"The Songlines", by Bruce Chatwin

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"The Songlines", by Bruce Chatwin

Post by Shelley » Wed Jan 16, 2008 10:02 pm

I read a lot of travel writing, and picked this up because Chatwin is referenced in Paul Theroux's "The Old Patagonian Express". I'd never read anything by Bruce Chatwin before, and I'm happy to report that he's currently on my "Read Anything by the Following Authors" list.
"The Songlines" (pub. 1987) is chiefly about the ancestral myths and culture of Australia's indigenous people (one character states that there is no such person called "aboriginal" -- like in America, the so-called natives like to be called by their tribal/ancestral/family names):
'. . . there is no such person as an Aboriginal or an Aborigine. There are Tjakamarras and Jaburullas and Duburungas like me, and so on all over the country.'
Anyway, the book is interesting, funny, educational, and is a good introduction to Chatwin's work. He includes notes from his travels to many archeological sites from which he forms a "universal" theory about the origins of all language, music and the survival of homo habilis.

"The Songlines", by Bruce Chatwin

Post by Wizard of Oz » Thu Jan 17, 2008 2:39 am

.. sad Chatwin didn't do a bit more research about what is the current practice in Aus before trying to be controversial .. in Aus, as in other parts of the world, there is a collective name for all original inhabitants .. in our case it is Aborigine/Aboriginal with a capital /A/ .. however it should be noted that ..
Usage: The Australian Government Style Manual (6th ed, 2002) encourages the use of Aboriginal as a noun to replace Aborigine. Indigenous is the preferred term to encompass both Aboriginal and Torres Strait Islander peoples.
Source: Macquarie Dictionary, 4th ed.
.. there are also Aboriginal words that cover a similar idea on a smaller geographical scale in that they refer to a grouping of Aboriginal people from a particular area .. in my area they are called Kooris, which refers to Aboriginal people from southern NSW or Vic .. and then there are
Nungas, south-eastern South Australia,
Anangus, Central Australia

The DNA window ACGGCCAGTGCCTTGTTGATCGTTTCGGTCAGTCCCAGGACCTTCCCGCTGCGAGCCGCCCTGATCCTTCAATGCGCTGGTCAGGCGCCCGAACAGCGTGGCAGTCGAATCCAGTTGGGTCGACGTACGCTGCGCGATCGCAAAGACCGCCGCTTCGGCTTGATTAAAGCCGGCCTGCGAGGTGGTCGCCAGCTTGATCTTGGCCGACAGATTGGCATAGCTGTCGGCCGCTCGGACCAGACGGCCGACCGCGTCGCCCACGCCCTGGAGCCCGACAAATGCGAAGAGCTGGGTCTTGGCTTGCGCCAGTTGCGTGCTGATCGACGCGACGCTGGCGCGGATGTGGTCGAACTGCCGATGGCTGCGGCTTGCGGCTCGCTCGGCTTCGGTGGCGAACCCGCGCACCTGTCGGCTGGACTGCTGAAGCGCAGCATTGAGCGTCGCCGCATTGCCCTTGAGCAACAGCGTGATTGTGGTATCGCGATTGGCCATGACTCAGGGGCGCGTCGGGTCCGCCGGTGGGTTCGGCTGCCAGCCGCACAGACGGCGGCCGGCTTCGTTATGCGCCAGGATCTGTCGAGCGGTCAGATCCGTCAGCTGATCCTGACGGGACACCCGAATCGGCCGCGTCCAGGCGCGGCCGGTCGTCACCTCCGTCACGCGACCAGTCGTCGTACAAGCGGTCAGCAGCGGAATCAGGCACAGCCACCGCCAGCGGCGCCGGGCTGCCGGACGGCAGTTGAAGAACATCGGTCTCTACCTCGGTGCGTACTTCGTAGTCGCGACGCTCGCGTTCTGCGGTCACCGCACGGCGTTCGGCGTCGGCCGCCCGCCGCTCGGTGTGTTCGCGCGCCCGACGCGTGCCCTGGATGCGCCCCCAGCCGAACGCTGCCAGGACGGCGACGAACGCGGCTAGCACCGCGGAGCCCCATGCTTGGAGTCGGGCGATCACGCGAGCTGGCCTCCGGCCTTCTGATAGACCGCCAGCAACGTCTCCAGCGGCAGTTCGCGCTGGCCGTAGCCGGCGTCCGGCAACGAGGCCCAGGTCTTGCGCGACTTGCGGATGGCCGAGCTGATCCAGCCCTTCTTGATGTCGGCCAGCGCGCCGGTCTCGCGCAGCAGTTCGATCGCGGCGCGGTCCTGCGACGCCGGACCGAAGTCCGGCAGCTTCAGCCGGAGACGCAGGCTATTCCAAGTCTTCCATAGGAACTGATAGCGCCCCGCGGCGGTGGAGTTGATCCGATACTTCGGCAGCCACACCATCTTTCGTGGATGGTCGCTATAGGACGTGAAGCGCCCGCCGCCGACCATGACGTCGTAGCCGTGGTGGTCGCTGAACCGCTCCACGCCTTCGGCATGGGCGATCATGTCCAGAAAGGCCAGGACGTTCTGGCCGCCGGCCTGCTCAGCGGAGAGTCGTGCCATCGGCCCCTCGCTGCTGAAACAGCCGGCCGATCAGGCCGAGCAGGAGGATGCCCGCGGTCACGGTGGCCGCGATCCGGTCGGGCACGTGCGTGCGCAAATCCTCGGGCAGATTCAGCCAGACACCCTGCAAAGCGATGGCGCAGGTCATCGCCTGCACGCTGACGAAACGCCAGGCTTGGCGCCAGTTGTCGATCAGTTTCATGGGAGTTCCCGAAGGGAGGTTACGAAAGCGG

Murris, parts of Qld and NSW
Yolngus, north-eastern Arnhem Land
Nyungars, south-western Western Australia
Yamatjis, mid-western Western Australia
.. but the problem with this is the same that arises when you refer to a Welsh person or a Scottish person as being English ..

.. there are individual Land Councils in what are deemed to be traditional tribal areas .. for example our local tribe/clan/nation, use of which word depends upon who you are talking to, is the Awabakal/Awabagal .. a look at this map gives some idea of the immensity of using a single tribal name in a particular area .. where the tribal group name is known it is used locally when referring to that group .. however when referring to the larger group the collective, accepted term Aboriginal/Indigenous is used as in say, Aboriginal People of the Hunter Valley .. this would encompass the Awabakal, Worimi, Wonarrua, Geawegal and Darkinjang peoples .. bear in mind that in some remote, desert areas of Aus a single tribal group may inhabit 40 000 sq km whilst around my neck of the woods with abundant access to coastline, lakes and rivers tribes had much much smaller tribal areas .. it was also my experience when working with Aboriginal people in Broken Hill that the local tribes did not totally agree on who supposedly "owned" which area ..

.. the use of Aboriginal is also necessary in order to collectively name organisations or entities such as the Aboriginal Arts Committee, responsible for all submissions on Aboriginal Arts to the Australia Council, Aboriginal English, a number of variants of Australian English with their own characteristics, Aboriginal Islander Dance Theatre, dancing a fusion of classical and Western dance traditions combined with traditional dance from all over Australia and the Torres Strait Islands ..

.. Shelley I have tried to show that the word Aboriginal is needed and is accepted throughout all levels of Australia and that there is also a very active recognition of regional and local variations encompassing the use of local tribal names and words ..

WoZ of Aus 17/01/08
Signature: "The question is," said Alice, "whether you can make words mean so many different things."

"The Songlines", by Bruce Chatwin

Post by Wizard of Oz » Thu Jan 17, 2008 2:46 am

.. ooops, OK, point taken that Chatwins book is published in 1987 and I am talking about current practice ..

Signature: "The question is," said Alice, "whether you can make words mean so many different things."

"The Songlines", by Bruce Chatwin

Post by Shelley » Fri Jan 18, 2008 3:43 am

That map is a wonderful tool, WoZ. Yes, you've made your case for current use of the term "Aboriginal". It's true that "The Songlines" is pretty dated: I've come to a lot of non-fiction authors kind of late in the game, but I always make adjustments for the times in which something is written.


Post by pika0612 » Sun Mar 23, 2008 3:25 am

I have a question, how might Chatwin's view of land inform our understanding of recent efforts by Australian architects to design visitors centres in remote Australia in recent years?
Any ideas?

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